¿How to speed up a simple game?

Hi, I´m on this work for my university. It´s thought to be part of an interactive installation.

I´m new in GE and don´t know Python lenguage, so i want to know if there´s a way to make the programing more efficient so the game could perform faster.

Thanks a lot, sorry for my english and it´s a pleasure being part of this comunity. From Uruguay, i send my fraternal greetings! :smiley:

![file:///D:/Videos/Blender/Bailar%C3%ADn1/JuegoSeminario/Foto1.jpg](file:///D:/Videos/Blender/Bailar%C3%ADn1/JuegoSeminario/Foto1.jpg)

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7_Juego_Sem_Para_Mostrar.blend (971 KB)

Just…no.

You don’t actually have to type the upside down question mark in English. We’re pretty much slackers when it comes to textual/written communication compared to other languages.

That being said, you have all of your characters set up as soft bodies, adding a slight decrease in FPS, and I don’t see why they are complete softbody meshes. That’s usually something you want to do with certain parts of your characters, like a cloak or something, not something to do with a large character, and you don’t want them to melt, do you? If I remember right, Soft bodies are easier for the computer to calculate if the points are more evenly placed, unlike you’ll find on any full mesh of a bipedial character.

Although 817 faces per chacter is light, You did have a lot of quads (not too big a deal really, but…), and every character had a subsurf on.:no: It ran a lot faster when I removed or actually applied the subsurf, suprprise surprise. Your main problem is in having the computer calculate out the subsurf, and then having that calculate out the softbody, a two step and intensive process there. By just applying the subsurf and leaving the softbody I boosted from 10 to 30 fps, barely dipping below on my laptop, but it is a decent laptop. Which I also guess there’s a frame limit set to 30, because I enabled all frames and it goes up to near 56 tops, about 49 lows. I also deleted all the other characters and got about the same numbers.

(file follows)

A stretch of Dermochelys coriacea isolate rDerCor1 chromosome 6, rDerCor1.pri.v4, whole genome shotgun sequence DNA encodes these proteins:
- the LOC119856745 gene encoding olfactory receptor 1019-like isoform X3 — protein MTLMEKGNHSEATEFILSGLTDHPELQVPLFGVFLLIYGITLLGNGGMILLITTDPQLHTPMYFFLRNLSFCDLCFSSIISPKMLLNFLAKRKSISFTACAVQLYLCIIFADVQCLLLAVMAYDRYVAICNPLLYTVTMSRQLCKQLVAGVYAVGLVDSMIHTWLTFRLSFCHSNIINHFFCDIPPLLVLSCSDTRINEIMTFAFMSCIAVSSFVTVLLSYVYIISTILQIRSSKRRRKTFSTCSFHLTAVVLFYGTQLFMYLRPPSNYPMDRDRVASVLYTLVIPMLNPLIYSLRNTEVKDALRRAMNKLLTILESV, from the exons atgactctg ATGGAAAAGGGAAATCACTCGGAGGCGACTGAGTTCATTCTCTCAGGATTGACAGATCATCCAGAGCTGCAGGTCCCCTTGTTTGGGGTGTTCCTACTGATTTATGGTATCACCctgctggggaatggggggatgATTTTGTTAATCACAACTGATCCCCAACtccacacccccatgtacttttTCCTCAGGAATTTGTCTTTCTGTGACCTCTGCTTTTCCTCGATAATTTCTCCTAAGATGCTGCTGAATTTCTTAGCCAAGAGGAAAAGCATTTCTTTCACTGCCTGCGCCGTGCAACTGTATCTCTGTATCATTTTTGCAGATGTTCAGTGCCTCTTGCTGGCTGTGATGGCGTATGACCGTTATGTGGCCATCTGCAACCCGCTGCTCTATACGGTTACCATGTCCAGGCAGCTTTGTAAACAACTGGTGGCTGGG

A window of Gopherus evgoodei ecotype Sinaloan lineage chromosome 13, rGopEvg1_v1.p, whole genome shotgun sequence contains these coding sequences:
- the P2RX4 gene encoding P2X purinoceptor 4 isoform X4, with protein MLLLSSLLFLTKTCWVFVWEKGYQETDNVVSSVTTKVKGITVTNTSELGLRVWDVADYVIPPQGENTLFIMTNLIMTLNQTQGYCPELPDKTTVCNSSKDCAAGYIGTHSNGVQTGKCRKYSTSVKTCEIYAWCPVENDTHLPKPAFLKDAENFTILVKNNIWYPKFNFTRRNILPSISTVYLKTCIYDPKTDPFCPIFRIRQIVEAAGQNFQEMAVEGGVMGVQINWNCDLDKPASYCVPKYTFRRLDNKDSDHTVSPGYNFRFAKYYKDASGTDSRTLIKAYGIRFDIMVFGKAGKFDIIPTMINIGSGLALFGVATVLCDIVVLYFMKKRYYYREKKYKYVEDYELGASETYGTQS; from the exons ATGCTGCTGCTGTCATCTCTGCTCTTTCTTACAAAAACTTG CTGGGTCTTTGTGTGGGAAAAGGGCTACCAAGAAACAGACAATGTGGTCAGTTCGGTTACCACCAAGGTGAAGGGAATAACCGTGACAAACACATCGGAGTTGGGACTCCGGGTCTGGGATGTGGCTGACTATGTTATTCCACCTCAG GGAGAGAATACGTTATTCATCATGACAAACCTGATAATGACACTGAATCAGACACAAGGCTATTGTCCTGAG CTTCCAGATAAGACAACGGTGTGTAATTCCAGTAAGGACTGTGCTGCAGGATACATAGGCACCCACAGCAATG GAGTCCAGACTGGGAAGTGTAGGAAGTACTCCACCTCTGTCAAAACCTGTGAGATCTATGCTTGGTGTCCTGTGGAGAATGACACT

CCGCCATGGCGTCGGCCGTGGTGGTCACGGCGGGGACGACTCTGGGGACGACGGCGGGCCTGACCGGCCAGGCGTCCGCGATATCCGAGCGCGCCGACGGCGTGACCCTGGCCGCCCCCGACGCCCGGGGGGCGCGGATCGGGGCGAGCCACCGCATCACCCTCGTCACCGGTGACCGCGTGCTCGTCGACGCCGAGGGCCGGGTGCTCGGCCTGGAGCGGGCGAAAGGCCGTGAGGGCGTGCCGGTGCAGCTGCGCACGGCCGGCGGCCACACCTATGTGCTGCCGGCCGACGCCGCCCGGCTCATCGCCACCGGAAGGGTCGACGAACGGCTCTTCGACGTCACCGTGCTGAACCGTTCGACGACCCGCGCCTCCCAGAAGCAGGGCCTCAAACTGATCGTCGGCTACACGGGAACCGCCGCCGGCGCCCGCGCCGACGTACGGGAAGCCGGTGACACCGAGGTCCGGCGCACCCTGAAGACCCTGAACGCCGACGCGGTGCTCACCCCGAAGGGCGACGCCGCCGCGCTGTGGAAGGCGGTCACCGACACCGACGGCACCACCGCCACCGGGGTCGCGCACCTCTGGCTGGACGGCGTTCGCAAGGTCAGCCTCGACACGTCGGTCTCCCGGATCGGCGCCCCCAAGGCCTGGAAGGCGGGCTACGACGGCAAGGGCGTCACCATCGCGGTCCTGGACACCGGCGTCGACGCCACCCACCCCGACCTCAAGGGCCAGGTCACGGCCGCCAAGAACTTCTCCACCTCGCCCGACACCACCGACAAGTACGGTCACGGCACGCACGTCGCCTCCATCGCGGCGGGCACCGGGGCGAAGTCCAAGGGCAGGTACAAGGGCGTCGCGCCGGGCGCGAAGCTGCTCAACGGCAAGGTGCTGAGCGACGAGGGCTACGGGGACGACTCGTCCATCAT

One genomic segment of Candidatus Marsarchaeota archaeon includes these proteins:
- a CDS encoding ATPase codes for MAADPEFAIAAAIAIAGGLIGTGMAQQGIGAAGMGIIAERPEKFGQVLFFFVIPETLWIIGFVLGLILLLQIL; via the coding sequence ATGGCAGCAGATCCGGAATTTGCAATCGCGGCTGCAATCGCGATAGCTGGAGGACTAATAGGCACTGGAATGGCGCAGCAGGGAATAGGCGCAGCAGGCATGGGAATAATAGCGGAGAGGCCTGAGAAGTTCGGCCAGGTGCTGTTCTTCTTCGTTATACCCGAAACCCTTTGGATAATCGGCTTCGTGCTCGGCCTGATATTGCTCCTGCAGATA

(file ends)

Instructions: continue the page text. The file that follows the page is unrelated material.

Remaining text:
Also, the mouse look and controls to the camera were really messed up on my computer.

You can see the frames per second (FPS) by clicking the game tab and selecting “Show framerate and profile”. That will help you later to see where you’re spending the most CPU power.

Before anything, thank you very much, Iconoclast.
About the question markers, I knew that, but I mistaken things. In fact in Spanish it´s a common thing to put only the upside up question mark as result of the English influence, I think, (although sometimes it´s not grammatically wrong to do it) but I usually try to preserve the both question marks because I like them. In this case, “I passed to the other side”.

Some questions, if you don´t mind:
1- Is there some reason in terms of speed, to prefer quads than triangle faces or it´s just a matter of vertex quantity?
2- I didn´t know that the mesh soft body was calculated in the GE, because I didn´t see it working and I putted when I was animating that characters just for a video. Can you use the “common”, or “outside logic panel” soft body in the GE?
3- Thanks a lot for the very good tips!!!

I will try applying the subsurf if you say that is faster or simpler to calculate.

A few things:

Softbody calculations are a) new and b) extremely complicated. Even my quad-core extreme edition processor has a hard time with a lot of them… and that’s for small objects. Consider the amount of math just to calculate normal 3-d objects… then multiply that by huuuuge numbers and consider that a computer can only do so many computations at once. Overall Message: don’t use Softbodies for things that don’t NEED the feature.

In terms of quads vs. triangles, graphics cards render everything in triangles, so what happens to quads it that they have to be converted into 2 triangles. This is, again, an extra step that the computer has to do, and thus will make it slower, especially for objects with LOTS of quads. Use tris.

Again, Subsurf ADDS more polygons. A lot of them. The more polygons you have, the more calculations the computer has to do to render them… etc etc. Once again, it’s usually NOT a good idea to have them. Instead, consider just using the set smooth option, or add detail to areas of your mesh that need detail. Characters in games like World of Warcraft are extremely low poly, but they are perfectly modeled and textured in a way that makes them look good.

Hope that helps!

  • use quads where possible, they are slightly faster since there are less elements in the game engines face list, and for drawing its slightly fewer openGL calls.
    It depends on the drawing method but generally for runtime and initial conversion quads should be a bit faster.
    Though it probably wont make a huge difference either and isn’t going to be a bottleneck.

Thank you very much.